826. If we attempt to come any other way, Jesus said, we are thieves and robbers.

It is true that we must come by the way He Himself has appointed. After all, it is for the Savior to dictate the terms of salvation, not the sinner who is to be saved.That is why we Catholics accept Confession. But when you deny the existence of any power to forgive sin in the Church, despite the witness of the Word of God, it is you who wish to go a different way from that appointed by Christ.

827. The priest, after all, is an ordinary mortal.

The prophet Isaiah was a human being like anyone else, how then did he have prophetic power? God gave it to him, and he had it, not insofar as he was a human being, but insofar as he was commissioned by God. So, too, insofar as he is an ordinary mortal, the priest cannot forgive sin. But insofar as he is ordained a priest he is not an ordinary mortal; for not all ordinary mortals have been ordained priests. It is only insofar as he has been ordained a priest, therefore, that he can forgive sin. In John XX., 23, you will read that Christ said to the Apostles, "Receive ye the Holy Ghost. Whose sins you forgive, they are forgiven." If you said to Christ, "But, Lord, these men are ordinary mortals; how can they forgive sin?" He would reply, "By the power I have just given them. And I had to give them that special power precisely because as ordinary mortals they would never be able to do so."

828. Priests, being only human, are just as liable to commit sin as other men.

Not just as liable. It is just as possible for a priest to sin, but not just as probable. The state and duties of a priest preserve him from many of the occasions of sin a layman has to meet.

829. If a priest is a sinner, how can he possibly forgive the sin of another person?

That question arises from your notion that a priest forgives sin by his own personal and human powers, in virtue of his own merit and holiness. He does not. It is the power of Christ operating through the priest, and applying the merits of Christ, not of the priest, to the penitent. The personal worthiness or unworthiness of the priest cannot rob him of his ordination, nor of the priestly powers conferred by that ordination. For example, supposing that a judge in a law court has been guilty of dishonesty on Wednesday in his personal private life, how can he sit in judgment on another man in court on Thursday and condemn or acquit him in a similar matter? His jurisdiction is from the state, and he judges, not in virtue of his personal worth, but as an agent through whom state authority operates. So, too, the authority of Christ operates through the priest in his official capacity, and quite independently of that priest's personal holiness or otherwise.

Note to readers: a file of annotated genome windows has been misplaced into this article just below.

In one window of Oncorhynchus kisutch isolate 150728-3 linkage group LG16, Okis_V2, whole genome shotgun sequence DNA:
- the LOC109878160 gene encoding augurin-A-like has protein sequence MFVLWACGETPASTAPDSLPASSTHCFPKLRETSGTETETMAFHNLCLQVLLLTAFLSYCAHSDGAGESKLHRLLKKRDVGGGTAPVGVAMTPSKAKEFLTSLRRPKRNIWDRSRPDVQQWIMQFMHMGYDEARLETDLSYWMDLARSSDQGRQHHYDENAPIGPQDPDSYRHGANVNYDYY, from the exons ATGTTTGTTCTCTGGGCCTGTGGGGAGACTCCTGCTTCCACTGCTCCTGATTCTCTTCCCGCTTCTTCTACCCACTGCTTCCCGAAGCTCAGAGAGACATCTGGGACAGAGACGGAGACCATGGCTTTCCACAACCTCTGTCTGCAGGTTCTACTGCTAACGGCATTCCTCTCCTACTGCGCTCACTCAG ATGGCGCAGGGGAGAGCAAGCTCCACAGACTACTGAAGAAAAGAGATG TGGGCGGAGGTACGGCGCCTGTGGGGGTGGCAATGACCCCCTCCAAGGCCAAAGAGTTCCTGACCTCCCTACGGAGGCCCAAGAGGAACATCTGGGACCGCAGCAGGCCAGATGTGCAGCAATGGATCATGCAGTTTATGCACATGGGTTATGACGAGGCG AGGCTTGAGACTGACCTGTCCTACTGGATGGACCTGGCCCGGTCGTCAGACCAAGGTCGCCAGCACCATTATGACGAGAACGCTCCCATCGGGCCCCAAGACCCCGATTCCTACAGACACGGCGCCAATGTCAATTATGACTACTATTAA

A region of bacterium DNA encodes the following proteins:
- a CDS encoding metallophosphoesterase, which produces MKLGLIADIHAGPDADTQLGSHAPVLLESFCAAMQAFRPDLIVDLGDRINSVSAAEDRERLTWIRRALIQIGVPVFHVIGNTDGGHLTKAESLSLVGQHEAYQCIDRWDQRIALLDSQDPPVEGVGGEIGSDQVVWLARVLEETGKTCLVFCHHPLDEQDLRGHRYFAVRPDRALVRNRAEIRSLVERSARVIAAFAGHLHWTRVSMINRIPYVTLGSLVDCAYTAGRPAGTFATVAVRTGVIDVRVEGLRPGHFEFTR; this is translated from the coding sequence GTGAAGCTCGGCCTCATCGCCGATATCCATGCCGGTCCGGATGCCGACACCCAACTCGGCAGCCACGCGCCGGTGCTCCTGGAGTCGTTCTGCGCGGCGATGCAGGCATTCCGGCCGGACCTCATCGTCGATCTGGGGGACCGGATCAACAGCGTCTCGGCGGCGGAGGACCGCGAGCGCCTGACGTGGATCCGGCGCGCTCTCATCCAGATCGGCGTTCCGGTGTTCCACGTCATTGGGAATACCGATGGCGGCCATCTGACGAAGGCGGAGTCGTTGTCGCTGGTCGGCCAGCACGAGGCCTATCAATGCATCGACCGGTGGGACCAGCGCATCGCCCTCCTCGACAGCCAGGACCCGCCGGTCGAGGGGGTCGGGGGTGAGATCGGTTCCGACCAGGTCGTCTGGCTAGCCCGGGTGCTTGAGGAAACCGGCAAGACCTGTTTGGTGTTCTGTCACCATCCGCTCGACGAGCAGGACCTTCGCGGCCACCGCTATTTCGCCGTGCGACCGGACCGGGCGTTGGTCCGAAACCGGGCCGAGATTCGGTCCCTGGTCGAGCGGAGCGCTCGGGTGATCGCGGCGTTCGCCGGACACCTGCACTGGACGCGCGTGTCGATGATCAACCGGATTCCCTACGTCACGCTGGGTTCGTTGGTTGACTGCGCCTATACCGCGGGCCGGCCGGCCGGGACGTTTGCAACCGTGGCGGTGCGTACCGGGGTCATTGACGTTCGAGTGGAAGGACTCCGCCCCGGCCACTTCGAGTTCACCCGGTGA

830. Is a Catholic who confesses to a priest any better off than a Protestant who confesses to God?

Yes, in many ways. Firstly, the one who goes to Confession seeks forgiveness in the way our Lord prescribed instead of laying down his own conditions. Secondly, by confessing to a priest, the Catholic benefits by an act of Christian humility the other avoids. Thirdly, the Catholic receives many Sacramental graces the other does not receive. Fourthly, the Catholic has an objective and solid assurance of forgiveness where the other has but subjective persuasion. Fifthly, the Catholic can secure sound advice as to his or her spiritual life and the will of God concerning reparation or restitution to be made, whilst the other is left to uninstructed self-guidance.

831. The attraction of Confession must be because it is most consoling.

It is most consoling. And yet that is not our reason for the practice of Confession. Our reason lies in our obedience to the will of Christ. And obedience is independent of feelings whether of consolation or repugnance. Christ did intend Confession to be a help and a consolation to troubled souls. But such consolation is an effect of Confession. It is not the cause of our belief in Confession. Faith in Christ and His Church is the cause of our belief in Confession, and a sense of duty makes the Catholic seek absolution should he be so unfortunate as to fall into sin.

832. Is a priest obliged to observe complete secrecy concerning the sins confessed to him?

Yes. The obligation is absolute. In no way at all may a priest ever betray the sins of a penitent to others.

833. So the priest must keep secret even the confessions of murder!